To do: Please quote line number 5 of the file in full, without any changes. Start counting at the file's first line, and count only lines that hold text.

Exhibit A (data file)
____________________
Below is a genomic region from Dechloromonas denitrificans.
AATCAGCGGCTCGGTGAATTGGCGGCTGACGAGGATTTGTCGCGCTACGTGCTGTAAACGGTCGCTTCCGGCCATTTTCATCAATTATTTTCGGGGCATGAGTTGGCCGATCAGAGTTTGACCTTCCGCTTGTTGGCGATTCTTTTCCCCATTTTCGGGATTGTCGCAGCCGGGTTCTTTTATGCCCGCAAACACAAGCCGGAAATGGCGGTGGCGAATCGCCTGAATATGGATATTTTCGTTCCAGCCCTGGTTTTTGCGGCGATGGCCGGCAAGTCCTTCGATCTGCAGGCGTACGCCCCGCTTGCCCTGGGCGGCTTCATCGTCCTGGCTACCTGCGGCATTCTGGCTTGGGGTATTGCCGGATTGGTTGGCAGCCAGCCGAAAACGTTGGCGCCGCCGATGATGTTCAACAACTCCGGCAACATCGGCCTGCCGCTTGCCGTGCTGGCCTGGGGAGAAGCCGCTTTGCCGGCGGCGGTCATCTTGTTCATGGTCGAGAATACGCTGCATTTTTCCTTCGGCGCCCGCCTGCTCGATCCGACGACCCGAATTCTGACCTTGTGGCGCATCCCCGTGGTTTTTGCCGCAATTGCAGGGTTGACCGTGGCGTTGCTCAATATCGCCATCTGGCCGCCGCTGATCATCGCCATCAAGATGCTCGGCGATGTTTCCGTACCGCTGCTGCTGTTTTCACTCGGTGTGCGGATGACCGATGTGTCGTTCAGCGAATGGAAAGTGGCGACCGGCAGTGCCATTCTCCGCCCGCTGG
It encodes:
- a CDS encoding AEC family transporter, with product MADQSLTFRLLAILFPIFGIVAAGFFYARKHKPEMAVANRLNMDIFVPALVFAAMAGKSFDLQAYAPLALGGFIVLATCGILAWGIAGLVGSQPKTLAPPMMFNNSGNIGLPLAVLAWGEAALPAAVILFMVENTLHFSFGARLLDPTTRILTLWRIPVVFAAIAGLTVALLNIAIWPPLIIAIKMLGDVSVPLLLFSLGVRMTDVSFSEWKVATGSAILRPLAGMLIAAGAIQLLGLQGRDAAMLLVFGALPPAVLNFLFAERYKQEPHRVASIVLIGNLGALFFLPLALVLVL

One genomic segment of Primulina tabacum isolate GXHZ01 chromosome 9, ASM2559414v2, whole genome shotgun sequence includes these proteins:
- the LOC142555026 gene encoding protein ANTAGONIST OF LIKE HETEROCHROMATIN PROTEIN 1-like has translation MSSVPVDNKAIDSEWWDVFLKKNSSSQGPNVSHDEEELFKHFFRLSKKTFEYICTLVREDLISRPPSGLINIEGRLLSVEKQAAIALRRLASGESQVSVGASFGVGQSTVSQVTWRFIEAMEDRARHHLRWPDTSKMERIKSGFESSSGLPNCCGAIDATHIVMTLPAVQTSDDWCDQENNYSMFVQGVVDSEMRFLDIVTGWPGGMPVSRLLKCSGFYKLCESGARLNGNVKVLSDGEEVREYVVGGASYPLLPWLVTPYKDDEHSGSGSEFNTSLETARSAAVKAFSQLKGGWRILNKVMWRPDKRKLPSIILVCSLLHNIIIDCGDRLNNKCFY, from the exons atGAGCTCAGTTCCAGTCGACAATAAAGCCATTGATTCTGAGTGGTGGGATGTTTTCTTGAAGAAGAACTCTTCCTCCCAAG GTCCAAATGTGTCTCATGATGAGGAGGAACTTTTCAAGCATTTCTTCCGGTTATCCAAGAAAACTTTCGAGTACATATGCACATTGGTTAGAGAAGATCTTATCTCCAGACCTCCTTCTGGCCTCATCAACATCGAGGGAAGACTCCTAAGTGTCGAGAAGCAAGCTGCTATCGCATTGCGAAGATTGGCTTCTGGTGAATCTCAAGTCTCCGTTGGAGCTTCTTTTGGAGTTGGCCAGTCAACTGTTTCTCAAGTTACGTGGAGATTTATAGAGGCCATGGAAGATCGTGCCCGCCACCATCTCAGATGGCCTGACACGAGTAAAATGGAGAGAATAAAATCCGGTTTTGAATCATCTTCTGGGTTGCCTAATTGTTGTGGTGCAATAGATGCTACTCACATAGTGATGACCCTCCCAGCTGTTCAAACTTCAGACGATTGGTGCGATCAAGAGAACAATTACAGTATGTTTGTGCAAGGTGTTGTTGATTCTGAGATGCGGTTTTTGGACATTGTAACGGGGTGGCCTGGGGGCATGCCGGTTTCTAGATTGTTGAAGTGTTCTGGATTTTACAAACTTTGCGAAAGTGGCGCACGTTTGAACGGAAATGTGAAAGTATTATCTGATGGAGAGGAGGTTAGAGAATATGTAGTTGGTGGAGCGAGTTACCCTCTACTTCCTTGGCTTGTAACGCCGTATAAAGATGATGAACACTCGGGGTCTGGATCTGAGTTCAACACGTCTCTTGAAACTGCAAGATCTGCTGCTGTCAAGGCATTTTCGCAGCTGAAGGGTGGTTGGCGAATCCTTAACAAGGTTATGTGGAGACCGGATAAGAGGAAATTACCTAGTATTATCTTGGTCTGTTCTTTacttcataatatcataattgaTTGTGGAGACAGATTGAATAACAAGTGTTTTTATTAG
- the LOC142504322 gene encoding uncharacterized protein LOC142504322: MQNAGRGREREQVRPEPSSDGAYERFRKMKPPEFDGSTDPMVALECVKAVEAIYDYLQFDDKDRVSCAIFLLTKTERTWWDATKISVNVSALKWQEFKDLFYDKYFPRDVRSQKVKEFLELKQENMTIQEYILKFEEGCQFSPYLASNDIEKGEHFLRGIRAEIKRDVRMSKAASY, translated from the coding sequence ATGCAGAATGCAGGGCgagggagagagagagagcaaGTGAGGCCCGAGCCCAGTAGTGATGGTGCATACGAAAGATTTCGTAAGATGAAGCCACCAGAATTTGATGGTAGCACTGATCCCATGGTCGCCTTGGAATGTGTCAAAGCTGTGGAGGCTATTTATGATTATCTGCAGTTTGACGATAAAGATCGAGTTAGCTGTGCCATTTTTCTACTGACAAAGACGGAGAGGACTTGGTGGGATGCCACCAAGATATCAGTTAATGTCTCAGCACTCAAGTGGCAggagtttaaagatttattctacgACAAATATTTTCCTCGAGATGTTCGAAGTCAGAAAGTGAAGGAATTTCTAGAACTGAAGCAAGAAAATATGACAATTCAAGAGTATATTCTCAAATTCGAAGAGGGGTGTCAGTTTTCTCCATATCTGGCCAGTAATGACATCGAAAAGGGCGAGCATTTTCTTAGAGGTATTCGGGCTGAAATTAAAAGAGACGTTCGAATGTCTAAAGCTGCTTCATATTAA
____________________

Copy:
One genomic segment of Primulina tabacum isolate GXHZ01 chromosome 9, ASM2559414v2, whole genome shotgun sequence includes these proteins: